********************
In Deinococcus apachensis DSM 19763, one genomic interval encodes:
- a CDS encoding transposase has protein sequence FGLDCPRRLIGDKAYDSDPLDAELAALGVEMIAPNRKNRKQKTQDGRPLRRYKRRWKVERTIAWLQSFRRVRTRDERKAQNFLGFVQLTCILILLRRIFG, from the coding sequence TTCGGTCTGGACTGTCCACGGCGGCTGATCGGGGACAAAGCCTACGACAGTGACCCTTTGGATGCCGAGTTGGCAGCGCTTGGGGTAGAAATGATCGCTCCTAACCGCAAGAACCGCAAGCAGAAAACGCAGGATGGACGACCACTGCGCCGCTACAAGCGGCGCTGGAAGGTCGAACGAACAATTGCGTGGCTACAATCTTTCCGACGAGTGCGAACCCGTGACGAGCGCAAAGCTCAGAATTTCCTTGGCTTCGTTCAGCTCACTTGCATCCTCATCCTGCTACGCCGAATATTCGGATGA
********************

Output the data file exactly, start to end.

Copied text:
In Deinococcus apachensis DSM 19763, one genomic interval encodes:
- a CDS encoding transposase has protein sequence FGLDCPRRLIGDKAYDSDPLDAELAALGVEMIAPNRKNRKQKTQDGRPLRRYKRRWKVERTIAWLQSFRRVRTRDERKAQNFLGFVQLTCILILLRRIFG, from the coding sequence TTCGGTCTGGACTGTCCACGGCGGCTGATCGGGGACAAAGCCTACGACAGTGACCCTTTGGATGCCGAGTTGGCAGCGCTTGGGGTAGAAATGATCGCTCCTAACCGCAAGAACCGCAAGCAGAAAACGCAGGATGGACGACCACTGCGCCGCTACAAGCGGCGCTGGAAGGTCGAACGAACAATTGCGTGGCTACAATCTTTCCGACGAGTGCGAACCCGTGACGAGCGCAAAGCTCAGAATTTCCTTGGCTTCGTTCAGCTCACTTGCATCCTCATCCTGCTACGCCGAATATTCGGATGA